What the New DigitalLiteracy.gov Portal Has to Offer Educators
5.19.11 | The U.S. government launched a new website last week—DigitalLiteracy.gov—to give libraries, community colleges, schools and workforce training centers tools to teach computer and digital literacy skills.
I spent some time on the site this week and found everything from tutorials on basic web skills, such as how to set up a Gmail account, to resources on resume building and lesson plans on understanding copyright.
In the section “Find Educator Tools,” you can search by digital literacy skill, subject area or keyword. Searching by “content evaluation” turned up a list of almost 30 resources from governments and nonprofit sources. You can also browse by age group and format, such as “lesson plans and curricula.”
Many of the resources that popped up in my searches we’ve written about before on Spotlight, like CyberSmart, Common Sense Media’s digital literacy and citizenship curriculum that includes free lesson plans on safety and security, cyber citizenship and research information and fluency. I also found My Pop Studio from the The Media Education Lab at Temple University, a free online game that introduces children ages 9 - 14 to digital and media literacy.
But I was also introduced to some new resources as well. And though much of the content seems geared toward adult learners, I think lots of the resources will also be useful to K-12 educators and librarians looking for tutorials for their students—the so-called “digital natives” who, as we’ve written, may not be as internet savvy as some might think.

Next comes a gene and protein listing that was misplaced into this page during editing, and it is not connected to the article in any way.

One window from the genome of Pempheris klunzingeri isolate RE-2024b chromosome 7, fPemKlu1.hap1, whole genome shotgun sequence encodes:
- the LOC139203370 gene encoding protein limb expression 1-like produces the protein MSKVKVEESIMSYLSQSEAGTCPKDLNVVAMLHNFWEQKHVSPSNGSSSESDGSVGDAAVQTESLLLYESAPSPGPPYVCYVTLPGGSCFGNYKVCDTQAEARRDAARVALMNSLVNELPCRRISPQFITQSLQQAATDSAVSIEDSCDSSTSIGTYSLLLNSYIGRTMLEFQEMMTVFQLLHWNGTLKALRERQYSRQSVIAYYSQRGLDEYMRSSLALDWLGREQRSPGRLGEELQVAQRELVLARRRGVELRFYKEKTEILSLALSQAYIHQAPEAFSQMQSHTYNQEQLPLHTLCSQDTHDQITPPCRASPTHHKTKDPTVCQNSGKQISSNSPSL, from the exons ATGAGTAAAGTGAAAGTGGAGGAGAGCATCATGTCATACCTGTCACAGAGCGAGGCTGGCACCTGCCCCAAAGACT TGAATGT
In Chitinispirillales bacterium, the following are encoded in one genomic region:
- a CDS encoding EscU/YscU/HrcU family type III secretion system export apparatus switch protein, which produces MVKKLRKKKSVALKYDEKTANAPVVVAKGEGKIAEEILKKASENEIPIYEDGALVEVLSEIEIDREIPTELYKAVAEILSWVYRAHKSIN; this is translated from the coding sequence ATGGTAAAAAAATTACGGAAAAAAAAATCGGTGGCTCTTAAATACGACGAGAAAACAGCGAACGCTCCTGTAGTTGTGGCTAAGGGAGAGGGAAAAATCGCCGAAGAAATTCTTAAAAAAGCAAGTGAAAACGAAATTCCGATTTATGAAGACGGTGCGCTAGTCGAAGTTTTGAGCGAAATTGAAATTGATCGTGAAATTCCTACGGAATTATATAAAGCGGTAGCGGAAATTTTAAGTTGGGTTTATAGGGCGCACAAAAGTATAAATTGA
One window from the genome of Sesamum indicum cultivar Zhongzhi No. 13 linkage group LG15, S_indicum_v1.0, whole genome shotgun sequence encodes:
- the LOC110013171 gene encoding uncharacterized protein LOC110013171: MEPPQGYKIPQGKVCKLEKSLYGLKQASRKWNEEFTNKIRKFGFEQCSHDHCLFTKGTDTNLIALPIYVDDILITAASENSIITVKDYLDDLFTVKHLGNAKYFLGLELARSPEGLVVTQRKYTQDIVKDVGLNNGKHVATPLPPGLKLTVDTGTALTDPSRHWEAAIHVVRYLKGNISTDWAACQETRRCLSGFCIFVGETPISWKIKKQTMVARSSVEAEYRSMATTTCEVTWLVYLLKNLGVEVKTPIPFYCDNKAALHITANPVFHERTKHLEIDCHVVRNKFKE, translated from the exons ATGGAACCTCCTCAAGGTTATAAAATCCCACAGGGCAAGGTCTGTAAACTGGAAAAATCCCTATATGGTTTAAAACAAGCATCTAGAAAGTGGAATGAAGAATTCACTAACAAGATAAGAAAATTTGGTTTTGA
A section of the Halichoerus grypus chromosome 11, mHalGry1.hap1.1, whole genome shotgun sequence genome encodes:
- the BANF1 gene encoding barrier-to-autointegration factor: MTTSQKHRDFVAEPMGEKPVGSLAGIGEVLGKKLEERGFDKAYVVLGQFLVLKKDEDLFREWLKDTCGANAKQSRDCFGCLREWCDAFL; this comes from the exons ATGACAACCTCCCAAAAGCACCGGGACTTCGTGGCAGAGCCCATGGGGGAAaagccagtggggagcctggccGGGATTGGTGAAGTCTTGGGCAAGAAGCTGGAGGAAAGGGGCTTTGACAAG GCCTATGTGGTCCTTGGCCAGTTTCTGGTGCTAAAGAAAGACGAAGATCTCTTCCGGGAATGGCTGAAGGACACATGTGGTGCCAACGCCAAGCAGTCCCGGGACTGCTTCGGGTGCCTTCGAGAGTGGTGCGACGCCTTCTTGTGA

Additionally, there are great-looking professional development resources for teachers needing to brush up on their own internet skills and for those starting from scratch. If you have no idea how to print out a screen from the web for example, or attach a document to an email account, you are not alone. And these resources are a good place to get started.
For example, the Beehive’s Digital Basics series teaches computer literacy for beginners, intermediate or advanced computer users. Beehive is a multilingual web portal that provides low-income individuals with web-based tools and information about financial services, education, jobs, health care and family.
I also liked the California School Library Association’s web 2.0 tutorials for librarians and classroom teachers. The tutorials show how to use tools like wikis and how to create videos and podcasts.
Digitalliteracy.gov welcomes new resources, and developers hope the site will become a community space for practitioners in the field. The “In the Community” section features articles on best practices from around the country. You can suggest a resource to share using this form.
The Commerce Department’s National Telecommunications and Information Administration (NTIA) created DigitalLiteracy.gov in partnership with nine other federal agencies. The site is part of the Obama administration’s effort to expand national broadband access and strengthen the population’s digital literacy skills.
The NTIA is also partnering with the American Library Association and the Institute of Museum and Library Services to “promote the use of the portal by the nation’s more than 16,600 public libraries where, in 2009, over 30 million job seekers used computers to search and apply for jobs,” according to a NTIA press release.
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